It appears that Oliver Murrin and his partner Peter Steggall went back to their British roots, bought a very old manor in southwestern England’s Somerset Levels, and operate it as a bed and breakfast. I’m pretty sure we’ll stay at Langford Fivehead when we do our southwestern England trip, which will of course include my pilgrimage to Daphne Du Maurier’s Cornwall.

But that’s another set of books and another year of traveling. 🙂

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I’m Baaaaaa – ck

As I prepared for my recent trip to England for a wedding, I became unsure how much to disclose on the internet. Most of the people who consistently read my blog already knew that I was going, but I had some (perhaps) irrational fear of stranger danger while I was gone. I suppose it’s possible that someone could figure out where I live and break in, not that there’s much beyond electronics to steal. Anyway, I’m home again, my house was fine, and I’m full of new stories to tell. I appreciate that you hung in there with me while I was on hiatus from blogging.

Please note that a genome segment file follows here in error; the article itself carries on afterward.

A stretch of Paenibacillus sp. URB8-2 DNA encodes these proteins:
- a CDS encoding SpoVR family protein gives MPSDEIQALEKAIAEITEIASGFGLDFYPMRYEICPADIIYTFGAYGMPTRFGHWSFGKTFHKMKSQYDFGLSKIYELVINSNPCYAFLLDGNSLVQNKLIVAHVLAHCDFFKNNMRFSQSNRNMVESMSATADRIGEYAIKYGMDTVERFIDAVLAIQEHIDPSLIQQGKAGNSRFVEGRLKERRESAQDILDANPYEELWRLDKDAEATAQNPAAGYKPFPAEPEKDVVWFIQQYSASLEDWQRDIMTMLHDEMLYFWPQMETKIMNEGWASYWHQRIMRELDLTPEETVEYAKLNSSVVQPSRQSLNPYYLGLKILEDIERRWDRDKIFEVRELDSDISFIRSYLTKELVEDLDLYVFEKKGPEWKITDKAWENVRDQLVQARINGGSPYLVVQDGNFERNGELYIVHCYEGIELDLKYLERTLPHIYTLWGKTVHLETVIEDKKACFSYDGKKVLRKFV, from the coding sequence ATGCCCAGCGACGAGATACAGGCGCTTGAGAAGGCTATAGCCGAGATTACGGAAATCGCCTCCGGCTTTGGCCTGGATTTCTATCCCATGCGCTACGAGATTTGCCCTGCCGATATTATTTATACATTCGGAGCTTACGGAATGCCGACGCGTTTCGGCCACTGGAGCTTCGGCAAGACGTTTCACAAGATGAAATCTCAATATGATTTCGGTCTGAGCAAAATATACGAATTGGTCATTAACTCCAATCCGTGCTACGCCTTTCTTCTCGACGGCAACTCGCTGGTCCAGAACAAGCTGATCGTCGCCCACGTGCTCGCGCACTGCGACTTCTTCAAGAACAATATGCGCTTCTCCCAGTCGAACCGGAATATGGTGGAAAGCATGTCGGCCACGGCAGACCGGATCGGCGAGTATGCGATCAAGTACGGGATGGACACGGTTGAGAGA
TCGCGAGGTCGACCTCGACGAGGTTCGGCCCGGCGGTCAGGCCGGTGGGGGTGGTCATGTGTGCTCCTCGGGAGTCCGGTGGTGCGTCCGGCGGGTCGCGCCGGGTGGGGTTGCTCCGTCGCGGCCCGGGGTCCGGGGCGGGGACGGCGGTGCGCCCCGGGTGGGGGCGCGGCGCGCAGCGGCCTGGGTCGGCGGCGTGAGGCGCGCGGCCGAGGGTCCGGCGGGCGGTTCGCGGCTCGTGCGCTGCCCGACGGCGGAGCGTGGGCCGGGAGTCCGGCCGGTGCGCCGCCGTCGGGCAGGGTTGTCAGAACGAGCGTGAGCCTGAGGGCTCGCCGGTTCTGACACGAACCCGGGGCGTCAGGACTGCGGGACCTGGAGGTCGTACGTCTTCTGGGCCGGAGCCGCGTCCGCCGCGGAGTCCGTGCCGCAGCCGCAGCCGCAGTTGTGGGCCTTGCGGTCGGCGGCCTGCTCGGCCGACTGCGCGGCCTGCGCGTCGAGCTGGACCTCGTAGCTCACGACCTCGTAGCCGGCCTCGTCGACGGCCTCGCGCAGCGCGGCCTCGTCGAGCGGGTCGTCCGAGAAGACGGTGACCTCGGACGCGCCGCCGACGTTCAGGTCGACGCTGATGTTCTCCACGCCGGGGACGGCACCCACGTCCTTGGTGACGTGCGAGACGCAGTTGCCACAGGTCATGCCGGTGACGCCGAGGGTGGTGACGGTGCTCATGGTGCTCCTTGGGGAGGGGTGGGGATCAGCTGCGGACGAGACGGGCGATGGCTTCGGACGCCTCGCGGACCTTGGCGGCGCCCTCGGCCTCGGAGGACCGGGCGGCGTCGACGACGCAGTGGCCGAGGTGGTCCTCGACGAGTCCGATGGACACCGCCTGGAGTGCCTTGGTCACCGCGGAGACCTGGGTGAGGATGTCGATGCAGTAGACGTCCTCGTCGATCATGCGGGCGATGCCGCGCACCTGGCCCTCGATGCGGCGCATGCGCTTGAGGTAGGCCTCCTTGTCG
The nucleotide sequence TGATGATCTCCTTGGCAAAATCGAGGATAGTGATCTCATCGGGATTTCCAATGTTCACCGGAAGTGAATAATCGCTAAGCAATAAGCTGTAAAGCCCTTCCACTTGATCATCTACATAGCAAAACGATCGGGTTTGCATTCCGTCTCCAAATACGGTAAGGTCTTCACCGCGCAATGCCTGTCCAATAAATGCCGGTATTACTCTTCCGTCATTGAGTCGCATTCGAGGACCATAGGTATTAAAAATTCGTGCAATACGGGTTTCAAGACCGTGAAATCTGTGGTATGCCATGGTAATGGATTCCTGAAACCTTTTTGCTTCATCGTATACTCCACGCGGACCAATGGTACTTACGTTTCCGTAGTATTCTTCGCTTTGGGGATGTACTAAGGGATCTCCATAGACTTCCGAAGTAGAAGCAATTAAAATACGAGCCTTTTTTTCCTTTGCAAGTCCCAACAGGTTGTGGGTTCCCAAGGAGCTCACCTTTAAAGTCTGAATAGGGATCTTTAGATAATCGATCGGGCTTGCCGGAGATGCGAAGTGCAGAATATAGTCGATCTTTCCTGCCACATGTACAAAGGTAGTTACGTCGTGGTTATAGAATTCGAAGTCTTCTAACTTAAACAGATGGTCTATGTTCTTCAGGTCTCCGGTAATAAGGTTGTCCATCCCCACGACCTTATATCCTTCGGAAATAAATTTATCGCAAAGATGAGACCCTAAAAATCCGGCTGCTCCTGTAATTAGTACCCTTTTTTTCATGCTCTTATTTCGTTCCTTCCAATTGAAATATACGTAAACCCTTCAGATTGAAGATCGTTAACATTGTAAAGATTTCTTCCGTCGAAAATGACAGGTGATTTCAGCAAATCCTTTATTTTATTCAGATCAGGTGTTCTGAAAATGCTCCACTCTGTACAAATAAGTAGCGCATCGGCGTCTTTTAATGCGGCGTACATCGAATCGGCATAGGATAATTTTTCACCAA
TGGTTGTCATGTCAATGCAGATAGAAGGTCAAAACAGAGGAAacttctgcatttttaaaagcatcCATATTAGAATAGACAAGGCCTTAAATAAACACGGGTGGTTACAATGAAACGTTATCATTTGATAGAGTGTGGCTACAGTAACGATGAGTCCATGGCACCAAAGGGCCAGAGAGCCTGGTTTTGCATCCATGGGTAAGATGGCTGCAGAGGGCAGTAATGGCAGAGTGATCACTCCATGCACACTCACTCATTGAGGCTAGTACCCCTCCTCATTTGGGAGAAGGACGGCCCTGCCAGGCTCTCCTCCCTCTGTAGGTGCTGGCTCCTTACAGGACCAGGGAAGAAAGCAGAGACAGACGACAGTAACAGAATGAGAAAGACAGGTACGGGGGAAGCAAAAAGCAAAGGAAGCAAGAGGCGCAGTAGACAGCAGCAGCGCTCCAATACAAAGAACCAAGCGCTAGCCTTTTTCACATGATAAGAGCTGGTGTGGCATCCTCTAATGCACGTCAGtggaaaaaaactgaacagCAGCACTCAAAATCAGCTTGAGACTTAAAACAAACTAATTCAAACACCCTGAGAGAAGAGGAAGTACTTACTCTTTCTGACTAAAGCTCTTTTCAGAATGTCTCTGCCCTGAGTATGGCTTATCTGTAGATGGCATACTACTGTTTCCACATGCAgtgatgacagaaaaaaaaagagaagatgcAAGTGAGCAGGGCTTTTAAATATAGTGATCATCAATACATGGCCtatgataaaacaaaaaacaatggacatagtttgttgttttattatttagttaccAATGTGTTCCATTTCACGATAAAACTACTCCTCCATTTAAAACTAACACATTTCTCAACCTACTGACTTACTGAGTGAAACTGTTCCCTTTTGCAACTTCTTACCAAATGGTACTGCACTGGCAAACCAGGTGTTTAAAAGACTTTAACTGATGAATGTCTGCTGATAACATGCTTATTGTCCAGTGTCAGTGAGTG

When I came back through U.S. customs, I struggled with one of the questions on the customs declaration card — something about having been up close and personal with any livestock or a farm. Although I didn’t ride any horses and didn’t actually touch any sheep, they were everywhere. Lambies here, lambies there, everywhere a lambie. Even the wedding venue had sheep up close to the fence that separated Kingscote Barn from the actual working farm. From what I understand, the intent is to keep people from bringing in animal-borne disease, so I said I hadn’t been near any farm animals. It’s just another one of those nuances of the English language that people who write questionnaires don’t seem to understand. You have to be exact about what you are asking and why you are asking it, or you won’t get the response that you need. But my rant about precise language can be saved for another day. You’re here to find out about the lambs.